Bacteria collected on the sedimental floor beneath Mertz glacier, on the Antarctic continent, as part of Christel Hassler’s project (University of Geneva). ©M.Fourquez.

    One of the subsequent lines of research will be to determine their geographical distribution. The researchers will be able to tell if there’s a link between the presence of a given bacterium and that of other microorganisms by comparing their data with data from other projects, like Nicolas Cassar’s. Cassar, from Duke University in the United States, measured concentrations of phytoplankton, which sit at the very bottom of the region’s food chain. “This approach worked out well, and we have nearly continuous samples from along the entire route,” says Walton.

    More than 3,000 whales

    Brian Miller, from the Australian Antarctic Division, was interested in somewhat larger animals. For his project, he used a piece of sophisticated acoustic equipment to listen for and count the number of whales in the Southern Ocean. Walton notes: “In around 500 hours of recordings, the researchers counted for example over 3,000 individual blue whales, although we actually saw only three or so at the surface.” These cetaceans appear to be particularly plentiful in the depths of the Ross Sea.

    Peter Ryan, from the University of Cape Town in South Africa, observed and counted bird populations. He discovered that one of the largest colonies of king penguins, on Pig Island in the Crozet archipelago, had declined drastically – he estimates the numerical loss to be around 75%. “That’s around half a million animals,” says Walton. “We don’t know if they’ve died or migrated to other colonies, like the one in St. Andrews Bay, in South Georgia, which is actually in a growth phase.”

    More complete and detailed results will be published in the coming months.

    Detailed information on SPI and ACE can be found on http://spi-ace-expedition.ch


    “We urgently need to coordinate our efforts.”

    Konrad Steffen, a glaciologist and the new scientific director of the Swiss Polar Institute (SPI), has been involved in polar research for the past 40 years. His work has focused primarily on the Arctic, particularly the changes taking place within Greenland’s ice sheet. He is also a professor at ETH Zurich and director of the Swiss Federal Institute for Forest, Snow and Landscape Research WSL.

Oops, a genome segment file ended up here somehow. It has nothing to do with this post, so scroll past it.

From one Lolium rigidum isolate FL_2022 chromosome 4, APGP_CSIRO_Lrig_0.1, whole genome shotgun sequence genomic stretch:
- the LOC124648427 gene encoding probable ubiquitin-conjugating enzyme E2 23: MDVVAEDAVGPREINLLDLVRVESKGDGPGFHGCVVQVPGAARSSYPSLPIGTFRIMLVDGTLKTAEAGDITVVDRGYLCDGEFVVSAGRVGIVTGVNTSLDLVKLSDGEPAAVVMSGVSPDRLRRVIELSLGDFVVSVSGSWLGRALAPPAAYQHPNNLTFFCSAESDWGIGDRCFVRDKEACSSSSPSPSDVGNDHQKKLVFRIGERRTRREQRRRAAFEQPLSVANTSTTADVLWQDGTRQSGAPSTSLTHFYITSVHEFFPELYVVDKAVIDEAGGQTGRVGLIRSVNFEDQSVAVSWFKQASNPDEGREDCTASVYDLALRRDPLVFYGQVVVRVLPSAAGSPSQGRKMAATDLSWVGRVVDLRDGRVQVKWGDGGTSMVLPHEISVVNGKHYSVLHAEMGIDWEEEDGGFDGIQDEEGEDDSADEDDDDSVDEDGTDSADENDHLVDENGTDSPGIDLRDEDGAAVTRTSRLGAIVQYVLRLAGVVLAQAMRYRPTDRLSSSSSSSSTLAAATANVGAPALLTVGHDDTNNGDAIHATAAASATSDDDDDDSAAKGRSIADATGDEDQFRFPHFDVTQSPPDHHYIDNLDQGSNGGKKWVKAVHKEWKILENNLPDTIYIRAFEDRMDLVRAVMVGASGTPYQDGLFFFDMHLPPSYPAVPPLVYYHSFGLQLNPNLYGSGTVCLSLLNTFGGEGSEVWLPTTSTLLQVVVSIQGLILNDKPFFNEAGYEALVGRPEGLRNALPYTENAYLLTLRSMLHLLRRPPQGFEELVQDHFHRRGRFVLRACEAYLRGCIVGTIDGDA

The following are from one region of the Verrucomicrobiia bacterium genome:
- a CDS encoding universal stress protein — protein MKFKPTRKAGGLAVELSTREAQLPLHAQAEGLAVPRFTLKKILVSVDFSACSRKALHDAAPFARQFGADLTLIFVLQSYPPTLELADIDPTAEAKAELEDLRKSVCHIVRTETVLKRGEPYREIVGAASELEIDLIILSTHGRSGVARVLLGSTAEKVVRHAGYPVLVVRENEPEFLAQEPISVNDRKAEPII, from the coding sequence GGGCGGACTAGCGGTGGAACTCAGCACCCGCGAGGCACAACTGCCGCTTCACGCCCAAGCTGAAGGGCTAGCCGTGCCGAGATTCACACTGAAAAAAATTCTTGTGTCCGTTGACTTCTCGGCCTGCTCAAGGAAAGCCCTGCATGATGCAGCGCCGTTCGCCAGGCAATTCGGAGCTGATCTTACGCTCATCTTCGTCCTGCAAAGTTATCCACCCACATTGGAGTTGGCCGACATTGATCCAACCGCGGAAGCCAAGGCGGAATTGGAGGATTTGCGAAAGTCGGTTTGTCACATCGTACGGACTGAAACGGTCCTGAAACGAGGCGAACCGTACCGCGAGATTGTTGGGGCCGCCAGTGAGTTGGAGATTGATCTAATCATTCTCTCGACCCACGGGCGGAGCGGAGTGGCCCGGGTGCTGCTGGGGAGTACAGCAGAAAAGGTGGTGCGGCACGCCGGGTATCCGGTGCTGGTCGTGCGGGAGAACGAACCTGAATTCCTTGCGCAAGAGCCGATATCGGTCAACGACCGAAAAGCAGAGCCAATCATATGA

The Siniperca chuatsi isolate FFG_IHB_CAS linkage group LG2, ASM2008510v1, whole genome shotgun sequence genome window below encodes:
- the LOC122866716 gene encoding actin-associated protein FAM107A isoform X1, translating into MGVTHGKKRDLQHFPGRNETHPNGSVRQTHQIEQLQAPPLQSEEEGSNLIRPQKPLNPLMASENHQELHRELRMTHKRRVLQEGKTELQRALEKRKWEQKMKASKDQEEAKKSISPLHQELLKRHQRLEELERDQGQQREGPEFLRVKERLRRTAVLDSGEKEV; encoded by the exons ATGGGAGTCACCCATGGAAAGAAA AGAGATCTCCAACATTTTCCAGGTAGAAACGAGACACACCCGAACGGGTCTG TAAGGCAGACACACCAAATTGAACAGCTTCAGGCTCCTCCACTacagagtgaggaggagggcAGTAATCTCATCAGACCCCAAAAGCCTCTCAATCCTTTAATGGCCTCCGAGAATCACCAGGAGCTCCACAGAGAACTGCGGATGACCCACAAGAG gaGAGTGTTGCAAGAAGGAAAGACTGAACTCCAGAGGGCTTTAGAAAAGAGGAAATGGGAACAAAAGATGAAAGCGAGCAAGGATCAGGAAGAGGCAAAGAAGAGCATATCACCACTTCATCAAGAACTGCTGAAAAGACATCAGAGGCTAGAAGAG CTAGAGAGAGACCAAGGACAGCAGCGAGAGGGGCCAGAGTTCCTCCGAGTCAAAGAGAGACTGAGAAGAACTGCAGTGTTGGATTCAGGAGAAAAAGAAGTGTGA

Professor Steffen, why is the Swiss Polar Institute so necessary today?

    Research in this field tended to be conducted by small groups that organized their own expeditions and ran their own projects. In Switzerland, there had never been any kind of initiative aimed at coordinating all this work. The effects of climate change on polar and alpine regions are now so evident that we urgently need to coordinate our efforts and conduct cross-disciplinary research. This is what we did with the ACE project, where researchers from fields like oceanography, glaciology and biology came together in an attempt to improve our understanding of the climate-change process in a region.

    What for you is the top priority when it comes to the polar regions?

    At the SPI, one of our aims is to devise a strategic plan within the scientific community. More personally, I think that we urgently need to assess the mass balance of ice sheets across the globe. That’s what will have the greatest and swiftest impact in terms of rising sea levels and changes to our coastlines. Instead of studying individual glaciers in the Alps, we need to look at the bigger picture and observe in detail how the atmosphere interacts with large ice sheets, such as those in Greenland and the Antarctic. We need to connect the dots to see how the system as a whole is affected.

    What made the ACE such an innovative expedition?

    There have been many scientific expeditions to the Antarctic, but they usually only cover part of the continent. This was the first time that an expedition went all the way around the continent in one three-month period, studying all the oceans during the same season. That provides a fuller picture of the issues, such as microplastics – during the trip, we really saw that they were everywhere! The expedition also served up attractive career opportunities for budding young scientists and enabled several research groups to establish long-term partnerships.

    Are any other expeditions in the pipeline?

    Yes, the next one is planned for 2019. The aim is to sail around Greenland. We are in the process of looking for a vessel and determining what sort of research will be undertaken during the trip.